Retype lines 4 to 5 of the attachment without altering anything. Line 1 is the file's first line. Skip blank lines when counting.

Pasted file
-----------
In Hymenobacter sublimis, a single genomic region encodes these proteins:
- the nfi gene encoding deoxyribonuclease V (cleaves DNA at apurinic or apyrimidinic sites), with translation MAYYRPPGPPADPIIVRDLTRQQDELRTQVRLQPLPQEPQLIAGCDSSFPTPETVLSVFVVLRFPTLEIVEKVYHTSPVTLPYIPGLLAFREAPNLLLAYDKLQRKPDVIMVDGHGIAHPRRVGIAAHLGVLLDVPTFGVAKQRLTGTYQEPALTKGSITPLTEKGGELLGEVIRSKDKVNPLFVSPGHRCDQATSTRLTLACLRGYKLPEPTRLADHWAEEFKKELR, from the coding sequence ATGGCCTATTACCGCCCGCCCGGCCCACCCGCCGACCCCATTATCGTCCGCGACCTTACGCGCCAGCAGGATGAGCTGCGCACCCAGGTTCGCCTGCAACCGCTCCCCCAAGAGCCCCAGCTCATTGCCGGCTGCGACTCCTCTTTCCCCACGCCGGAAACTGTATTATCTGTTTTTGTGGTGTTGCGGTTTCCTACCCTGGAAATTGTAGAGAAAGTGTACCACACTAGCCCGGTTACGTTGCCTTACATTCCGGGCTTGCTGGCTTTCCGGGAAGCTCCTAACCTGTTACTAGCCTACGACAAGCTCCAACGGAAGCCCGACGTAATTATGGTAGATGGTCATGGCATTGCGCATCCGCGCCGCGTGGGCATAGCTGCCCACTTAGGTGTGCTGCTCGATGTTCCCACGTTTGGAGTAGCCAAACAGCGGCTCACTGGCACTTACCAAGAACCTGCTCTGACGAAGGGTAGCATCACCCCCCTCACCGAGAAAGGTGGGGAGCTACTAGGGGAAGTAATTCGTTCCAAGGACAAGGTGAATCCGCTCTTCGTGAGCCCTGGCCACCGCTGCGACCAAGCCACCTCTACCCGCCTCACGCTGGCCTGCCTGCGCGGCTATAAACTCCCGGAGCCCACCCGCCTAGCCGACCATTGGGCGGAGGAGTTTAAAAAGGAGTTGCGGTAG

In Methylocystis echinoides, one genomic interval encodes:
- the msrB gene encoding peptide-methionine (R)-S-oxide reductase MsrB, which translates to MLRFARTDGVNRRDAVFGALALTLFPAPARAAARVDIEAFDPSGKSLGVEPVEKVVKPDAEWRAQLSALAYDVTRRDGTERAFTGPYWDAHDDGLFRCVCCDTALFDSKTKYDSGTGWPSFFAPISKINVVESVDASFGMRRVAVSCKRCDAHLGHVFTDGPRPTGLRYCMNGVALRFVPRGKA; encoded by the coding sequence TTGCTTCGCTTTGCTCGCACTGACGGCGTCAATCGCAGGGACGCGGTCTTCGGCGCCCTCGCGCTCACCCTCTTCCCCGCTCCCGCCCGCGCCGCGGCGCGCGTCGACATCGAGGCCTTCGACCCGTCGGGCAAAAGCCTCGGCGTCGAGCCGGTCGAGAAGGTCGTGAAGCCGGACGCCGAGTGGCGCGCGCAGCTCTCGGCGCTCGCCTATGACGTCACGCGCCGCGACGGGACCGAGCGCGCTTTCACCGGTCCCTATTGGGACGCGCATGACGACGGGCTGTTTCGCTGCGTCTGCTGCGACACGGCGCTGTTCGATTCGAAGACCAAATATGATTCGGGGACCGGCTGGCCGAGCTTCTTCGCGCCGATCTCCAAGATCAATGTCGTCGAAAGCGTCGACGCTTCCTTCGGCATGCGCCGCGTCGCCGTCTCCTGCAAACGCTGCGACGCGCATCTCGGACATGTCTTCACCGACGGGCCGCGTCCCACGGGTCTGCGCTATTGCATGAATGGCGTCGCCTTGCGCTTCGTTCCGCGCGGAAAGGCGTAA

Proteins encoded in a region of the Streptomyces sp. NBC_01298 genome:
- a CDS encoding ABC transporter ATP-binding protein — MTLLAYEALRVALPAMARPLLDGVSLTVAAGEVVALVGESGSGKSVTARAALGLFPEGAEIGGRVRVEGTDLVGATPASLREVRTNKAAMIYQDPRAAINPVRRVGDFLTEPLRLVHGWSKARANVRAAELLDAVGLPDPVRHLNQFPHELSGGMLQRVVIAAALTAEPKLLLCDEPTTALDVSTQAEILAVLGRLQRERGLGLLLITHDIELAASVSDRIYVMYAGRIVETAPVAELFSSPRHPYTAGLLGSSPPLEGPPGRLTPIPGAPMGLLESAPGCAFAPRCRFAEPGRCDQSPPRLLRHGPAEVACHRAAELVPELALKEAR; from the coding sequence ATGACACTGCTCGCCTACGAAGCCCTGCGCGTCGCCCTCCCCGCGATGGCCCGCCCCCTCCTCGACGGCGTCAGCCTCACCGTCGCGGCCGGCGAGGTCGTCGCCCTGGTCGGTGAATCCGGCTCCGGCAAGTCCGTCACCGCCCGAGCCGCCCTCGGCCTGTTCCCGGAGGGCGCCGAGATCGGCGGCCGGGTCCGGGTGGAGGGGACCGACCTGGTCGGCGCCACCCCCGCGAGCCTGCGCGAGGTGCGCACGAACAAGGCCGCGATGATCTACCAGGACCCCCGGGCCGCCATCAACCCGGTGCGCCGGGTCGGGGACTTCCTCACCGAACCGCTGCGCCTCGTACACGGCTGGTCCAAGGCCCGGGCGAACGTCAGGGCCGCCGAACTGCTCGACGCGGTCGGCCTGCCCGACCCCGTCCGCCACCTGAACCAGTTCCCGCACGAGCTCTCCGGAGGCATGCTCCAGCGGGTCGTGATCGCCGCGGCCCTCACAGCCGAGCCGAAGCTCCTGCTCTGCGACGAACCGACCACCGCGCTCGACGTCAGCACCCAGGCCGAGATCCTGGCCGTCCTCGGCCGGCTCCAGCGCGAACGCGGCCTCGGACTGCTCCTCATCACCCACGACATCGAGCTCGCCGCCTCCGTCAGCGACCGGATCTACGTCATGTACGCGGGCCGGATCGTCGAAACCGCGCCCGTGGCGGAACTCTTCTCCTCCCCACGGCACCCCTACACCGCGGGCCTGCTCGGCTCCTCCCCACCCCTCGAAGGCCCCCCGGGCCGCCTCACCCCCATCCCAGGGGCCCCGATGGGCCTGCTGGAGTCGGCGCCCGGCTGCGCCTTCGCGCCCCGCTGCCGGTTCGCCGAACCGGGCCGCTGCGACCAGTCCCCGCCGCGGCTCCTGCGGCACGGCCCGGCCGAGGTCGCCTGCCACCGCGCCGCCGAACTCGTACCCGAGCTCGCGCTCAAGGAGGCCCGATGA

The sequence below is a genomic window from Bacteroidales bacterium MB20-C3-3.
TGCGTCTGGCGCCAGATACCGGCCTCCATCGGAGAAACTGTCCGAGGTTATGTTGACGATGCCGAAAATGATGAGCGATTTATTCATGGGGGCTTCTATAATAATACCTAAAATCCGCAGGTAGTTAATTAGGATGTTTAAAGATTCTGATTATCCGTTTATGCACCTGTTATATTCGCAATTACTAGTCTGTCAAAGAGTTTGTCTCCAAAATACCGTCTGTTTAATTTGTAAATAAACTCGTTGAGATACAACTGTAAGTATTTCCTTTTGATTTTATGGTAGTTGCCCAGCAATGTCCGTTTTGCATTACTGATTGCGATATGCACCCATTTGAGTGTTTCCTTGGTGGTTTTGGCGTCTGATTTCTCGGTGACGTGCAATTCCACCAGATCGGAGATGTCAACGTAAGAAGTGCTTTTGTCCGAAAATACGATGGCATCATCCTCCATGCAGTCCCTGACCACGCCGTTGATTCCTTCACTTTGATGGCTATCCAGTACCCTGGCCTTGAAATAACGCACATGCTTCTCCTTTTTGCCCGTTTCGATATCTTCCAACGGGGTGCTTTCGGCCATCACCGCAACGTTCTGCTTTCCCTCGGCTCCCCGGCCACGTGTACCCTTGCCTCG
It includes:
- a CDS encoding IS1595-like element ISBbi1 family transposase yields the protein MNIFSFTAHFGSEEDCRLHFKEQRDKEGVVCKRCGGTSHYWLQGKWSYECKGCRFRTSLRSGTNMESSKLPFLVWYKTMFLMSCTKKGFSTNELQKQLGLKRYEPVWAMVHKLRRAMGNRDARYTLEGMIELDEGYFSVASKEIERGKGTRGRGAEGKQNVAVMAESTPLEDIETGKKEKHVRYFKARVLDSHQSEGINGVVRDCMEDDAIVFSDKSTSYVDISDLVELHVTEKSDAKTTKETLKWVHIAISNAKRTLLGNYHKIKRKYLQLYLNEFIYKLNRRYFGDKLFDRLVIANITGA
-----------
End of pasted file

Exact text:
- the msrB gene encoding peptide-methionine (R)-S-oxide reductase MsrB, which translates to MLRFARTDGVNRRDAVFGALALTLFPAPARAAARVDIEAFDPSGKSLGVEPVEKVVKPDAEWRAQLSALAYDVTRRDGTERAFTGPYWDAHDDGLFRCVCCDTALFDSKTKYDSGTGWPSFFAPISKINVVESVDASFGMRRVAVSCKRCDAHLGHVFTDGPRPTGLRYCMNGVALRFVPRGKA; encoded by the coding sequence TTGCTTCGCTTTGCTCGCACTGACGGCGTCAATCGCAGGGACGCGGTCTTCGGCGCCCTCGCGCTCACCCTCTTCCCCGCTCCCGCCCGCGCCGCGGCGCGCGTCGACATCGAGGCCTTCGACCCGTCGGGCAAAAGCCTCGGCGTCGAGCCGGTCGAGAAGGTCGTGAAGCCGGACGCCGAGTGGCGCGCGCAGCTCTCGGCGCTCGCCTATGACGTCACGCGCCGCGACGGGACCGAGCGCGCTTTCACCGGTCCCTATTGGGACGCGCATGACGACGGGCTGTTTCGCTGCGTCTGCTGCGACACGGCGCTGTTCGATTCGAAGACCAAATATGATTCGGGGACCGGCTGGCCGAGCTTCTTCGCGCCGATCTCCAAGATCAATGTCGTCGAAAGCGTCGACGCTTCCTTCGGCATGCGCCGCGTCGCCGTCTCCTGCAAACGCTGCGACGCGCATCTCGGACATGTCTTCACCGACGGGCCGCGTCCCACGGGTCTGCGCTATTGCATGAATGGCGTCGCCTTGCGCTTCGTTCCGCGCGGAAAGGCGTAA

Proteins encoded in a region of the Streptomyces sp. NBC_01298 genome: